Silicone, rubber and latex molds (or flexible molds in short) are mainly used to create what is called novelty candles, candles that can take all sorts of asymmetric shapes.
To list just a short sample of what can be achieved using flexible molds, I give you dinosaurs, witches, pumpkins, smurfs, skulls, human hands (showing a variable amount of fingers), buddahs, bears, ducks, fruits, unicorns, male and female attributes, rabbits, Santa's, Easter Island heads, ... You name it: it exists.
The main advantage of flexible molds compared to their metal or polycarbonate counterparts is the endless variety of shapes as well as the level of detail they offer (the Triceratops' horns, Santa's nose). The mold being flexible, it allows you to unmold the finished candle without losing any of its details.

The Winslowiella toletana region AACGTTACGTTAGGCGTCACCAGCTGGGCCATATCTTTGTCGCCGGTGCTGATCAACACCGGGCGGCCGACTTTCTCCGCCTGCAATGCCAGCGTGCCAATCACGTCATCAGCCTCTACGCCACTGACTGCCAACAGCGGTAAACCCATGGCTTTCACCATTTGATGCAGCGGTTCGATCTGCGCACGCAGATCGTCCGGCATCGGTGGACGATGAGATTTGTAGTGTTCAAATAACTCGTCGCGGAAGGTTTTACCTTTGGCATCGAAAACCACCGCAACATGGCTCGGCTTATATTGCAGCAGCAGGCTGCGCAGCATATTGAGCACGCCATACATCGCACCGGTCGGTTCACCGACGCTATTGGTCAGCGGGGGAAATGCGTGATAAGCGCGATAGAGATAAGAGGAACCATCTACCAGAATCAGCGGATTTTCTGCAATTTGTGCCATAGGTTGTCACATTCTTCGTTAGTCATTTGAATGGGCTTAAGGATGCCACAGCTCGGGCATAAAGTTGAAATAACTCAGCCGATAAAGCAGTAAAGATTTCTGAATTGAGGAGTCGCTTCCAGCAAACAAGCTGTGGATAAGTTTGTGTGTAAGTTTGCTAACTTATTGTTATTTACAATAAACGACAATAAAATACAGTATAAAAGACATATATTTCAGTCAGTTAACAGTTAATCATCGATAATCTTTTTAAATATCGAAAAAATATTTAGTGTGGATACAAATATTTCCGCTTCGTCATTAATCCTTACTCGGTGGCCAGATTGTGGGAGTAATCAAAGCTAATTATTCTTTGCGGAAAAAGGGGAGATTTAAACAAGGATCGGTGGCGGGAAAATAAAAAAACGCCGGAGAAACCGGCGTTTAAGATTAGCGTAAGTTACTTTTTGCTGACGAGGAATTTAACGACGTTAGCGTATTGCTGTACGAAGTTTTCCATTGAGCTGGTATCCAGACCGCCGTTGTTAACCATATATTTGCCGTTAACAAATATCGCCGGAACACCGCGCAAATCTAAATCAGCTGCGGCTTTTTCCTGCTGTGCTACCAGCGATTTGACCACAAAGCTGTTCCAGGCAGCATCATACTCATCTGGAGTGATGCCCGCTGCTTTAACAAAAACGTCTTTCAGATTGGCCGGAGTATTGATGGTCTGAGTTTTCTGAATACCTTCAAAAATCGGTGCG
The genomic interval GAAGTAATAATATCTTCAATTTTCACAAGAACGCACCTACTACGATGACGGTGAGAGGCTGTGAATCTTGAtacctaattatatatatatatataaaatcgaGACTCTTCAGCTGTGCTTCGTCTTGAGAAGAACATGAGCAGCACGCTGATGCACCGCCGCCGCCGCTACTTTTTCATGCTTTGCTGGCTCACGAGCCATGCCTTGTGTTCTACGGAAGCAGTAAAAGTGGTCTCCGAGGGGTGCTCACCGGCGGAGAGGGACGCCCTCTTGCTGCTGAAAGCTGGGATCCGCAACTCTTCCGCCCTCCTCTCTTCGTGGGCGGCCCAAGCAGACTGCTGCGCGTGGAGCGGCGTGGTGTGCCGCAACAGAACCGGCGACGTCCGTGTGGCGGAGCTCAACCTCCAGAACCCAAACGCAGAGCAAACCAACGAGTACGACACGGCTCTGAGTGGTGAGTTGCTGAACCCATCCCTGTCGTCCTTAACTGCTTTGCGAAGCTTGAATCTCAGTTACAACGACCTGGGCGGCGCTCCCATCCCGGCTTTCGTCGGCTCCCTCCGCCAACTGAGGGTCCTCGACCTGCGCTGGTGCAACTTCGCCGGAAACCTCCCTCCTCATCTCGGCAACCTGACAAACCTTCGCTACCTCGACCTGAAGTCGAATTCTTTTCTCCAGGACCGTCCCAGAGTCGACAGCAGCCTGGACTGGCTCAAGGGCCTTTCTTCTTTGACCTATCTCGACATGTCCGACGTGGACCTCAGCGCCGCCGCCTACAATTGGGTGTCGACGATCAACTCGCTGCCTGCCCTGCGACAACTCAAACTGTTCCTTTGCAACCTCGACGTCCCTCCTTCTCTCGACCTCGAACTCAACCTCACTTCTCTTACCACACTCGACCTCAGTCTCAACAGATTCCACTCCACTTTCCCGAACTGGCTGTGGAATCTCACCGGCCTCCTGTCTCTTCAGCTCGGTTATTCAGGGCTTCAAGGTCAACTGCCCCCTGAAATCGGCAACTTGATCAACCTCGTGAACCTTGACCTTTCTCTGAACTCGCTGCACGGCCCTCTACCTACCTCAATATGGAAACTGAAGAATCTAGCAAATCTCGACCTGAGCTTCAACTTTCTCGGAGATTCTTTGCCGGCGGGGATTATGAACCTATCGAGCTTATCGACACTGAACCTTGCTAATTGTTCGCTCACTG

Silicone and rubber molds usually look like a cylinder on the outside (picture above left) and are freestanding. Latex molds, on the other hand, have the shape of the item they were originally created from. Their biggest drawback is that they won't stand by themselves when you've poured the wax inside them so they require a little bit of DIY. The base of a latex mold (see picture above right) has a kind of rolled up "lip" that is larger than the section just above. Based on the shape and dimensions of that lip, you can cut a hole in a piece of cardboard; make sure the hole is large enough to let the body of the mold go through but small enough for the lip of the mold not to. Then all you have to do is find a way to "suspend" the cardboard with the mold stuck upside down into it (a plastic container of the right size is perfect) and you now have a nice little holder for THAT particular flexible mold (you will soon realize that the size and shape of the lip is never the same).